*If D has CC against P, P may then assert CC against D even though P has already asserted "regular" claims against D

* P's CC will be compulsory if it relates to the same subject matter as D's CC New Parties

* New parties to a CC may be brought into a suit

o Subject Matter Jurisdiction
? Permissive

* Probably not w/in court's supplemental jurisdiction

* Must therefore independently satisfy requirements of Federal SMJ*


* In a federal action is w/in federal court's supplemental jurisdiction

* Requires no independent SMJ jurisdictional grounds

JOINDER OF CLAIMS o Joinder of Claims - Rule 18 (a)
? Once a party has made a claim against some other party, they may then make any other claim they wish against that party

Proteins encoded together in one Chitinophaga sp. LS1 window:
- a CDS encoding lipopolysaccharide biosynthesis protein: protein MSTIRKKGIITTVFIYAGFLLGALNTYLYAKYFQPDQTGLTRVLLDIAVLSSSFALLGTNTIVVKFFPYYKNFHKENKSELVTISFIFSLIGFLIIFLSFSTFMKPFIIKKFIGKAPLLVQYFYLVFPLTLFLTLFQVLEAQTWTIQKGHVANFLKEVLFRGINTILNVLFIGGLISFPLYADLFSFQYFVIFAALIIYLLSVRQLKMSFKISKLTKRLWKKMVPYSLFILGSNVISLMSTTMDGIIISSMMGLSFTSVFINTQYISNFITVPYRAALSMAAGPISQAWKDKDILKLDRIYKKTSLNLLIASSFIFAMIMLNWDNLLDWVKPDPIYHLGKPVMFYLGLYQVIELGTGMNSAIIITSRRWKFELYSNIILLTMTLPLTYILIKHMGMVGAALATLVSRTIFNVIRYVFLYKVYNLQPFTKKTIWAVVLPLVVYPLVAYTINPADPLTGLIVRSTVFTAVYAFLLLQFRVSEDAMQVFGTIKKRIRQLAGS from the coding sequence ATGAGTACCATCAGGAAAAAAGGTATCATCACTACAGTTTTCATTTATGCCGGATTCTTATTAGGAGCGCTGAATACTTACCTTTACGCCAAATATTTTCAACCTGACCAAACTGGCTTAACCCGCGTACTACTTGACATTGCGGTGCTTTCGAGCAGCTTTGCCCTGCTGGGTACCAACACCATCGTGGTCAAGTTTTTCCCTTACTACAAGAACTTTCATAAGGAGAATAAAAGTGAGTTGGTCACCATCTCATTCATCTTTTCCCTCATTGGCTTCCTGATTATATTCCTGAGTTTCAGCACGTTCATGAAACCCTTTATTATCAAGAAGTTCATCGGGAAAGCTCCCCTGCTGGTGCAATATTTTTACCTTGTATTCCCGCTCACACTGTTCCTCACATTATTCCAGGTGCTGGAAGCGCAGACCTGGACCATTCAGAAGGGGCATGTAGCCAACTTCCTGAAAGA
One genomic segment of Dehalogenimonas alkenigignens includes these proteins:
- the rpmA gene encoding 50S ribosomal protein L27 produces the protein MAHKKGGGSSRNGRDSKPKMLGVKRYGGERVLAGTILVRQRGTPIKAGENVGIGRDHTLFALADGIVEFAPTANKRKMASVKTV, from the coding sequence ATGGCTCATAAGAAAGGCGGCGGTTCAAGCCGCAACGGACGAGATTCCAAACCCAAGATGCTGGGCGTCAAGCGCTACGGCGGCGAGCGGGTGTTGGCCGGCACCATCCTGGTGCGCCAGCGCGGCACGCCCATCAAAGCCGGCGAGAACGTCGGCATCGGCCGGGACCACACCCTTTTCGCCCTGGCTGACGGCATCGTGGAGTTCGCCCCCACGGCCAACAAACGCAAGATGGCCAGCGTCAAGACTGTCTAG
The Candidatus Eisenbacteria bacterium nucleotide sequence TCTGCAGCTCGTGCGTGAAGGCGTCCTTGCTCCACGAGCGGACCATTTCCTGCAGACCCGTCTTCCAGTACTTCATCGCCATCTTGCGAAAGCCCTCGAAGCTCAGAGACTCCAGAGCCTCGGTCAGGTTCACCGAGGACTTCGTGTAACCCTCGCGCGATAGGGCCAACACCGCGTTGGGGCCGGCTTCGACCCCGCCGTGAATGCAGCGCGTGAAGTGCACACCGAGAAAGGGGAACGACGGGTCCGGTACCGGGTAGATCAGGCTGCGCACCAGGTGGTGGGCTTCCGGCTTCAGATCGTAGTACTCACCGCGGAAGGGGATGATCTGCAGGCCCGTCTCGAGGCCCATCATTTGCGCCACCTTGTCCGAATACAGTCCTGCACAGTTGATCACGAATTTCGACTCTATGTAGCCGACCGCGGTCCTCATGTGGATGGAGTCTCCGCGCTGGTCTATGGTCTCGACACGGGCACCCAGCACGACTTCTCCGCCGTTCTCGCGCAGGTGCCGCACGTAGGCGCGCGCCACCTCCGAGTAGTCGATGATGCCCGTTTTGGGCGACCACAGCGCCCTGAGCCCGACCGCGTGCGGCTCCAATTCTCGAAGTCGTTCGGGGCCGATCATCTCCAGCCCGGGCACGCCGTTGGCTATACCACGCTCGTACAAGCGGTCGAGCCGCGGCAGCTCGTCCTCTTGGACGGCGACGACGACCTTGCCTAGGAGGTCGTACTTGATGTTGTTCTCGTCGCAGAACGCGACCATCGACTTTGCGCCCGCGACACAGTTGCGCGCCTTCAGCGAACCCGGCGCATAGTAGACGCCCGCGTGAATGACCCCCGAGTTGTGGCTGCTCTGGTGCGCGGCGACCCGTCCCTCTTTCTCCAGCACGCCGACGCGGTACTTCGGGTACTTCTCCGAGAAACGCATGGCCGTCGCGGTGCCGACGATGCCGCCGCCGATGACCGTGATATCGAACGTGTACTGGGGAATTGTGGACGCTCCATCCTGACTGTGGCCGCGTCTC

* Can be a counterclaim, cross claim, or third-party claim

* They may join, as independent or alternative claims, as many claims as it has against an opposing party
? Never required - left at the claimant's option o SMJ Not Affected
? Supplemental jurisdiction probably does not apply to joinder of claims
? Requirements of SMJ must be independently satisfied by the joined claim
? Usually there will not be a SMJ problem

* Since diversity will not be affected, and since P may add all claims together for purposes of meeting the
$75,000 requirement


? Done at discretion of P'sPermissive Joinder of Plaintiffs - Rule 20 (a)(1)

* Multiple P's may voluntarily join together in an action if:

o Single Transaction or Occurrence
? Claims for relief must arise from single T/O o Common Questions
? Must be a question of law or fact common to all P's which will arise in the actionPermissive Joinder of Defendants - Rule 20 (a)(2)

* If one or more P's have a claim against multiple D's - these D's may be joined based on the same two tests (see above) o At P's Option
? Joinder of D's is at the option of the P'sJurisdiction in Permissive Joinder